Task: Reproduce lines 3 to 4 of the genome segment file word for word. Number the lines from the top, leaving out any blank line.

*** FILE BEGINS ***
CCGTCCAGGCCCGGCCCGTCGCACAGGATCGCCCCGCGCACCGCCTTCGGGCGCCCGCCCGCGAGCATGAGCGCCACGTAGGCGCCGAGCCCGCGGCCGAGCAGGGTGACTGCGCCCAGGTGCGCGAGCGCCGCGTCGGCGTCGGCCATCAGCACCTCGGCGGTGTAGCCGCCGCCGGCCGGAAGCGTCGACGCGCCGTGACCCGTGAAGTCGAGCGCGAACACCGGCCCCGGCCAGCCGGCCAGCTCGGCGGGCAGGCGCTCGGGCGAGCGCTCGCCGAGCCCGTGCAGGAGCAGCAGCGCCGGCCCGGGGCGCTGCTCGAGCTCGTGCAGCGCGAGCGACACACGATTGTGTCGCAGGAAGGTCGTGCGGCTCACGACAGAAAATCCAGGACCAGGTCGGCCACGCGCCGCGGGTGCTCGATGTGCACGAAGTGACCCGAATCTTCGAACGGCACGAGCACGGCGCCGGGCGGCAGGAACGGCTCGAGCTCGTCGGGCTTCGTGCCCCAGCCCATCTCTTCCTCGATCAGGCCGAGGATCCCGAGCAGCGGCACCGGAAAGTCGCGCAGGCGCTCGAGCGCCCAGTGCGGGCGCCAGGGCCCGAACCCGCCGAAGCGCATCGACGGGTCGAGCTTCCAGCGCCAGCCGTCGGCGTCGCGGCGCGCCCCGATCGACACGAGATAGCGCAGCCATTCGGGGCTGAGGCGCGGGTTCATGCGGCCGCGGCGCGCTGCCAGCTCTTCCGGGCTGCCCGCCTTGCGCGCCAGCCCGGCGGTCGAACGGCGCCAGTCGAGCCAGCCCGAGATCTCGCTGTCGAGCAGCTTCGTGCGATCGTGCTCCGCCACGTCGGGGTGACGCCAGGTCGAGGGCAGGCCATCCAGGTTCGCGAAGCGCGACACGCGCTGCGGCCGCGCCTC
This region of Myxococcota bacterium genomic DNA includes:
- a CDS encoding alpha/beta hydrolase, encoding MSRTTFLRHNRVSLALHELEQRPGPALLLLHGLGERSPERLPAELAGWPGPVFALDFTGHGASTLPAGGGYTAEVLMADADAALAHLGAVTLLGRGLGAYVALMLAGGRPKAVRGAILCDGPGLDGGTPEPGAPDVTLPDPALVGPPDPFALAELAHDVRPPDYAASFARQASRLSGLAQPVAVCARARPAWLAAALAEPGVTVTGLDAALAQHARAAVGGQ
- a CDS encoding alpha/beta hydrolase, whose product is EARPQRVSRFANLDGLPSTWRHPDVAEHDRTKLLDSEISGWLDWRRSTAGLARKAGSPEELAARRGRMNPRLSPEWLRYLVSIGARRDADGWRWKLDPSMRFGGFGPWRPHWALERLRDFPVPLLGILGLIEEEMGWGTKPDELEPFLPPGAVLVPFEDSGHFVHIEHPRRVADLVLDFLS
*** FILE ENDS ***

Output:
- a CDS encoding alpha/beta hydrolase, encoding MSRTTFLRHNRVSLALHELEQRPGPALLLLHGLGERSPERLPAELAGWPGPVFALDFTGHGASTLPAGGGYTAEVLMADADAALAHLGAVTLLGRGLGAYVALMLAGGRPKAVRGAILCDGPGLDGGTPEPGAPDVTLPDPALVGPPDPFALAELAHDVRPPDYAASFARQASRLSGLAQPVAVCARARPAWLAAALAEPGVTVTGLDAALAQHARAAVGGQ
- a CDS encoding alpha/beta hydrolase, whose product is EARPQRVSRFANLDGLPSTWRHPDVAEHDRTKLLDSEISGWLDWRRSTAGLARKAGSPEELAARRGRMNPRLSPEWLRYLVSIGARRDADGWRWKLDPSMRFGGFGPWRPHWALERLRDFPVPLLGILGLIEEEMGWGTKPDELEPFLPPGAVLVPFEDSGHFVHIEHPRRVADLVLDFLS